"If Prop 22 doesn't win, we'll do our best to adjust," Dara Khosrowshahi, Uber's executive director, said in an interview with the Wall Street Journal this week. "Where we can do business in California is a question mark and the size and scope of our business will be reduced significantly."
In the past, Uber has asked its passengers for assistance. The pandemic made this difficult, so she urged her technical staff to get involved and used her app to solicit drivers for assistance.
Efforts were also made with the Yes-to-22 campaign to organize drivers, a move copied by the working groups that have long tried to organize drivers to fight for better working conditions. And it has relationships with high profile stakeholders like Mothers Against Drunk Driving and the California chapter of the N.A.A.C.P.
"Drivers want independence and four-to-one advantages and we will fight for them," said Julie Wood, a Lyft spokeswoman. "We believe California voters are on the side of the drivers too."
A DoorDash spokesperson Taylor Bennett said, “Our support for Prop 22 is part of our commitment to protecting the economic opportunity that tens of thousands of Californians value and access to supplies that so many restaurants rely on, especially at these critical ones Problems time. "
A spokeswoman for Instacart declined to comment. Postmates did not respond to a request for comment.
To get support, the companies have bombarded drivers and drivers with push notifications, campaign ads in their apps, and emails for Prop 22. Before signing up to start work, Uber drivers were shown a slideshow of warnings about how their lives could change if the sentence fails.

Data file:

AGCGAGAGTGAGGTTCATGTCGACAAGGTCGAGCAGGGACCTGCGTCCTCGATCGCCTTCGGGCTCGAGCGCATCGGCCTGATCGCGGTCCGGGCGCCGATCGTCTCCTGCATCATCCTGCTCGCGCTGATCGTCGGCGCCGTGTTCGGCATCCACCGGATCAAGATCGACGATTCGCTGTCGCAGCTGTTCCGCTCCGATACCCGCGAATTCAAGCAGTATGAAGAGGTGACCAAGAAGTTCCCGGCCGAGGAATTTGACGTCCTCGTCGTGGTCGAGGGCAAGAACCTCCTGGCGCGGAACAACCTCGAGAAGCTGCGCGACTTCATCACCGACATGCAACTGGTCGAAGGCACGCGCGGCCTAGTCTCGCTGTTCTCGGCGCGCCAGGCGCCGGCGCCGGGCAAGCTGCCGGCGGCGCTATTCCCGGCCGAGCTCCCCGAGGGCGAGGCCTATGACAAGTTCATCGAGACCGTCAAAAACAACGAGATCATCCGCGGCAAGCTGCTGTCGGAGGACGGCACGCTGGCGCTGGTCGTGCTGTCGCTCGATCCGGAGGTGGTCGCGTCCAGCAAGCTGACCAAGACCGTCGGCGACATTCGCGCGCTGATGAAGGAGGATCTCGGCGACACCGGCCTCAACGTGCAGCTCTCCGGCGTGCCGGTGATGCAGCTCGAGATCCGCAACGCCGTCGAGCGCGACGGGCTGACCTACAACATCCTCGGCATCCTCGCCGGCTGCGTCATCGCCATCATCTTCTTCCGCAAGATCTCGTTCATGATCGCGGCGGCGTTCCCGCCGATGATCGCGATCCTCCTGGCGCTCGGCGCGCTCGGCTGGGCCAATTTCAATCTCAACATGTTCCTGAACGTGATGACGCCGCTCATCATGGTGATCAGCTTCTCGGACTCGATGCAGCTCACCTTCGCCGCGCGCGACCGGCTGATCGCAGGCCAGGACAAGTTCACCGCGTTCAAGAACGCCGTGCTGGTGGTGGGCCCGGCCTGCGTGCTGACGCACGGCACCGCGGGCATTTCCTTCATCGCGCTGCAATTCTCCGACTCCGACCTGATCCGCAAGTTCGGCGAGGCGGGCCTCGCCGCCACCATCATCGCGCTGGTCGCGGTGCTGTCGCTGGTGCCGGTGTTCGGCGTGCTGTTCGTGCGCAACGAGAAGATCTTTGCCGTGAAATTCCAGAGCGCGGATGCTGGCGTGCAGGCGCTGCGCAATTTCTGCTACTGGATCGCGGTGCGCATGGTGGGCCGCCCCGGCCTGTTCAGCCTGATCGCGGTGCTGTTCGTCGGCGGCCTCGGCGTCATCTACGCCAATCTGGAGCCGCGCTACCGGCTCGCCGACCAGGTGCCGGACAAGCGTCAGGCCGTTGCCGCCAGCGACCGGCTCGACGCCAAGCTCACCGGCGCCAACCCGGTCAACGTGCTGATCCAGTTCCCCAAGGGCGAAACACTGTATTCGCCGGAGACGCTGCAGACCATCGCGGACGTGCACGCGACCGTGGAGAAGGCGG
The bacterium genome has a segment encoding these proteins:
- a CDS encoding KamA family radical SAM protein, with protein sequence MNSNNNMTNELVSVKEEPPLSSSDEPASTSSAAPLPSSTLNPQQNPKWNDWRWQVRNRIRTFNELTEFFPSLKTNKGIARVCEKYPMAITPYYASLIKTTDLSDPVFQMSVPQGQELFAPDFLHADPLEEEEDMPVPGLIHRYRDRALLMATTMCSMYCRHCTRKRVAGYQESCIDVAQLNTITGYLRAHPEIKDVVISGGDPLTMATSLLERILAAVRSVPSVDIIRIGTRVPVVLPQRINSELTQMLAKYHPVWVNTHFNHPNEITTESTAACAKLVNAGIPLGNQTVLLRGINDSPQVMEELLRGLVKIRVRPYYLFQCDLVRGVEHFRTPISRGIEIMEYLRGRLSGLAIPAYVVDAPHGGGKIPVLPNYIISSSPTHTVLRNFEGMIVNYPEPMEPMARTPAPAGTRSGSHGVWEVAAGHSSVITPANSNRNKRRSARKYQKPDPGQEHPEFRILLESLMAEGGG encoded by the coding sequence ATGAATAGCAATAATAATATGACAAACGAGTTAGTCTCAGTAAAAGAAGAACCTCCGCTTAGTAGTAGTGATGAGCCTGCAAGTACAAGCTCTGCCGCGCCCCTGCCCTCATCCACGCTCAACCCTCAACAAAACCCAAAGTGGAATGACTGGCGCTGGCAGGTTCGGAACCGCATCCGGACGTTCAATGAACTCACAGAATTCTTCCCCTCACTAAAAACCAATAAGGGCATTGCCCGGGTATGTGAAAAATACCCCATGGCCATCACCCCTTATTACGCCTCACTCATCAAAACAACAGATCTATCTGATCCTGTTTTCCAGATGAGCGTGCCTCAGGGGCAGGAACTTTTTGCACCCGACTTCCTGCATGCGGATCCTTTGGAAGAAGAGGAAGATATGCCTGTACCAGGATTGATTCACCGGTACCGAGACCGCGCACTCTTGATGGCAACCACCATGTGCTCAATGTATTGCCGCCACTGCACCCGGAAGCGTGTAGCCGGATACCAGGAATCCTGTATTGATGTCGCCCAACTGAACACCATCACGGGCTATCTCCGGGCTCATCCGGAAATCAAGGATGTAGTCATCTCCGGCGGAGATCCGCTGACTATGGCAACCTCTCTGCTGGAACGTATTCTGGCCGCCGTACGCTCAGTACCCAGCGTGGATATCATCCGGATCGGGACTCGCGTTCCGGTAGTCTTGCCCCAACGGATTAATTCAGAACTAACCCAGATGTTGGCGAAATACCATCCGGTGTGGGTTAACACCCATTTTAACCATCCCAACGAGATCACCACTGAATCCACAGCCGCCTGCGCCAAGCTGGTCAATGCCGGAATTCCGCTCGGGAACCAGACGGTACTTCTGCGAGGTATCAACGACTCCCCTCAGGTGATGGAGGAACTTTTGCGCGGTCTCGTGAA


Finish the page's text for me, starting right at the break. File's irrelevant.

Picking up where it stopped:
"A no would mean far fewer jobs," warned one of the slides in the Uber app. "That's why we're fighting so hard for victory."
In the lawsuit filed against Uber on Thursday, drivers claim the news violated a state law that prohibits employers from forcing their workers to participate in political activities.
"I can't rule out that employers have used such coercive tactics in the past, but I've never heard of an employer engaging in such a flurry of coercive communication on such a broad scale," said one of the drivers' lawyers, David Lowe, partner at Rudy, Exelrod, Zieff & Lowe. "In my view, it's an extraordinary thing for Uber to take advantage of this trapped audience of workers." Mr Lowe said he was against Prop 22.
Matt Kallman, an Uber spokesman, said, "This is an absurd, no merit lawsuit filed solely for press attention and without regard to the facts." He added, "It can't detract from the truth: that the vast majority of drivers support Prop 22."
In early October, the Prop 22 campaign was denounced by Senator Bernie Sanders after a fake progressive group called Feel the Bern endorsed the proposal in a campaign flyer implying that Uber had the support of progressive leaders. The mailers were in fact sent by a company that produces political mailers with different views.